The Kremlin said Monday that a meeting of the French and Russian leaders in Moscow was very important in resolving tensions over Ukraine, but that significant breakthroughs could not be expected.
"The situation is too complex to expect decisive breakthroughs in one meeting," Kremlin spokesman Dmitry Peskov told reporters ahead of talks between Russian President Vladimir Putin and French counterpart Emmanuel Macron.
Macron's visit to Russia was "very important," Peskov said, as France also holds the rotating presidency of the European Union.
He said that a "substantive and lengthy" discussion was expected when the two leaders meet later on Monday.
"Macron told Putin himself that he is coming with certain ideas to find possible options for defusing tensions in Europe," Peskov added.
Macron's visit to Moscow on Monday and to Kyiv on Tuesday kicks off a week of diplomacy in efforts to de-escalate the crisis over Ukraine.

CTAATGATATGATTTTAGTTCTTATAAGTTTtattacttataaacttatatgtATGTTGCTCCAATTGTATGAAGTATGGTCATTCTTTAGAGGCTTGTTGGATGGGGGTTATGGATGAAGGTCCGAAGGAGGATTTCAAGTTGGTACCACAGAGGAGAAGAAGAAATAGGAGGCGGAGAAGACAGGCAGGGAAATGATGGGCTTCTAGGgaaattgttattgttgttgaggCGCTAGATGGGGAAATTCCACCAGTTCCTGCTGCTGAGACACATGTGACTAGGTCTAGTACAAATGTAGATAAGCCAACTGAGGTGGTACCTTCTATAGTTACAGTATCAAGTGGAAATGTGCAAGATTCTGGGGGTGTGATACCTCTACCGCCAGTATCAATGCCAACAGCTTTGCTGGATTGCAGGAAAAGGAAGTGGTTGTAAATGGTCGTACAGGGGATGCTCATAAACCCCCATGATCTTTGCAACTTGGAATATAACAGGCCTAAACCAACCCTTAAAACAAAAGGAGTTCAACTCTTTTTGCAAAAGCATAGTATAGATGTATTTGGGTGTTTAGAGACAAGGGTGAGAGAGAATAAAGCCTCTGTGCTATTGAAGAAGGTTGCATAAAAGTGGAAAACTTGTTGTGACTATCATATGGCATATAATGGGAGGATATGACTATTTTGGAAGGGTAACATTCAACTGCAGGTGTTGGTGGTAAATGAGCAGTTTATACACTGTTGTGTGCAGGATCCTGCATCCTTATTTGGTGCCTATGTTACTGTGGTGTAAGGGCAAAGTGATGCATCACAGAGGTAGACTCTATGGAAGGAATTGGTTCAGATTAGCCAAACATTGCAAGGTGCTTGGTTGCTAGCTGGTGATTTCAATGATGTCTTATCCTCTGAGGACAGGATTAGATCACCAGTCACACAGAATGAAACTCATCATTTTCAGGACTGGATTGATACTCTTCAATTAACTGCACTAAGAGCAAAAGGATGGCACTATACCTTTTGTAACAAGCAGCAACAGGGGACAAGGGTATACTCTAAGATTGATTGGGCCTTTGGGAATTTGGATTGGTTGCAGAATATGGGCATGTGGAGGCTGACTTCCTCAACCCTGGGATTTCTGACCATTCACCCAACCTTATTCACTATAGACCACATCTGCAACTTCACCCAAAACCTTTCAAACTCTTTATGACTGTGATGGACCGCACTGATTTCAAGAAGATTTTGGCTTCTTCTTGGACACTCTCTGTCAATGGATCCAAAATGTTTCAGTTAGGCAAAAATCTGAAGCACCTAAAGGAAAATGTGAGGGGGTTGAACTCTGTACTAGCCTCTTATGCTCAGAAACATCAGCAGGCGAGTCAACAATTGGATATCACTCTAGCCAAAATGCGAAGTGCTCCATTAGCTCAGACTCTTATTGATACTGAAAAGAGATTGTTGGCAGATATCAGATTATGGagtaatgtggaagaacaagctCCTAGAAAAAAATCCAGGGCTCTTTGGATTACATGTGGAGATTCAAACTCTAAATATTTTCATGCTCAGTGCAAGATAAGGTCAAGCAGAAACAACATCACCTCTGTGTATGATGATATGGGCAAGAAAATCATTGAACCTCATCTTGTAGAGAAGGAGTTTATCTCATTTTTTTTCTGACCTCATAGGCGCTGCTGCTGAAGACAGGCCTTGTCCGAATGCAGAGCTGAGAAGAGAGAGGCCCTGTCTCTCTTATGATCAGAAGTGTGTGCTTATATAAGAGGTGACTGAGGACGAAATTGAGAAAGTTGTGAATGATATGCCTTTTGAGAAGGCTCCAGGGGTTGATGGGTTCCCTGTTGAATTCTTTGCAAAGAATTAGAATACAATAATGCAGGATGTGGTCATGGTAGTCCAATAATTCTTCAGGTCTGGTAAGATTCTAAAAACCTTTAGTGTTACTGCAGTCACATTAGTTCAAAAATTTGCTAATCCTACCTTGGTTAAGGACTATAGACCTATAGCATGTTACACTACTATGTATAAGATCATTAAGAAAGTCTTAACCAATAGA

Western leaders have raised the alarm over a possible Russian invasion of Ukraine after Moscow amassed more than 100,000 troops on the border with its ex-Soviet neighbor.
Moscow denies that it is planning to invade, and Kyiv's presidency adviser said the chances of a diplomatic solution to the crisis remained "substantially higher than the threat of further escalation."
Also on Monday, German Chancellor Olaf Scholz will meet with U.S. President Joe Biden in Washington while his foreign minister, Annalena Baerbock, will be in Kyiv along with her Czech, Slovak, and Austrian counterparts for a two-day visit.
Scholz will be in Moscow and Kyiv next week for talks with Putin and Ukrainian President Volodymyr Zelenskiy.